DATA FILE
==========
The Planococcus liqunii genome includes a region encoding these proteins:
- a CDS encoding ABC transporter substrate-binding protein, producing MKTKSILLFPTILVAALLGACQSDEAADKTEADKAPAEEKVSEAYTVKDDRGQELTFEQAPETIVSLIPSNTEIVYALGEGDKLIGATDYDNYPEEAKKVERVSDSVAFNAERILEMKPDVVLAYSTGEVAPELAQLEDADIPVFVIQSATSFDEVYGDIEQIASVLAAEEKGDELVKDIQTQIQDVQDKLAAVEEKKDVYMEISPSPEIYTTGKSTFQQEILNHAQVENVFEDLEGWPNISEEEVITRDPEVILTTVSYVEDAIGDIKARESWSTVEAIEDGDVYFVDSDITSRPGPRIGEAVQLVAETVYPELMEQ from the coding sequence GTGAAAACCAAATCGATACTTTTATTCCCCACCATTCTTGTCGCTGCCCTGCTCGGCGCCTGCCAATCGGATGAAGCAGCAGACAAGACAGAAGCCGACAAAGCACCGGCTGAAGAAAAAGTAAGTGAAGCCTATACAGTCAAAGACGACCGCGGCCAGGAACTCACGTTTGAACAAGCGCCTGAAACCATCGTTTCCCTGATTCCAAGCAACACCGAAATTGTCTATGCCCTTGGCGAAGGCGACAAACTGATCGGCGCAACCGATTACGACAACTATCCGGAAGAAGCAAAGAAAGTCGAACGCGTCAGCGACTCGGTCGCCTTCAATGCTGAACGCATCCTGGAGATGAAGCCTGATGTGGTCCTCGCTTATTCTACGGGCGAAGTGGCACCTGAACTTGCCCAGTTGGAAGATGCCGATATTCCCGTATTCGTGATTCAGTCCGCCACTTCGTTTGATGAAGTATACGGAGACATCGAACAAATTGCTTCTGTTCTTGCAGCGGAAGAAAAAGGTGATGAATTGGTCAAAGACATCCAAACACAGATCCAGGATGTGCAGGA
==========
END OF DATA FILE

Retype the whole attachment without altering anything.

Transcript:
The Planococcus liqunii genome includes a region encoding these proteins:
- a CDS encoding ABC transporter substrate-binding protein, producing MKTKSILLFPTILVAALLGACQSDEAADKTEADKAPAEEKVSEAYTVKDDRGQELTFEQAPETIVSLIPSNTEIVYALGEGDKLIGATDYDNYPEEAKKVERVSDSVAFNAERILEMKPDVVLAYSTGEVAPELAQLEDADIPVFVIQSATSFDEVYGDIEQIASVLAAEEKGDELVKDIQTQIQDVQDKLAAVEEKKDVYMEISPSPEIYTTGKSTFQQEILNHAQVENVFEDLEGWPNISEEEVITRDPEVILTTVSYVEDAIGDIKARESWSTVEAIEDGDVYFVDSDITSRPGPRIGEAVQLVAETVYPELMEQ from the coding sequence GTGAAAACCAAATCGATACTTTTATTCCCCACCATTCTTGTCGCTGCCCTGCTCGGCGCCTGCCAATCGGATGAAGCAGCAGACAAGACAGAAGCCGACAAAGCACCGGCTGAAGAAAAAGTAAGTGAAGCCTATACAGTCAAAGACGACCGCGGCCAGGAACTCACGTTTGAACAAGCGCCTGAAACCATCGTTTCCCTGATTCCAAGCAACACCGAAATTGTCTATGCCCTTGGCGAAGGCGACAAACTGATCGGCGCAACCGATTACGACAACTATCCGGAAGAAGCAAAGAAAGTCGAACGCGTCAGCGACTCGGTCGCCTTCAATGCTGAACGCATCCTGGAGATGAAGCCTGATGTGGTCCTCGCTTATTCTACGGGCGAAGTGGCACCTGAACTTGCCCAGTTGGAAGATGCCGATATTCCCGTATTCGTGATTCAGTCCGCCACTTCGTTTGATGAAGTATACGGAGACATCGAACAAATTGCTTCTGTTCTTGCAGCGGAAGAAAAAGGTGATGAATTGGTCAAAGACATCCAAACACAGATCCAGGATGTGCAGGA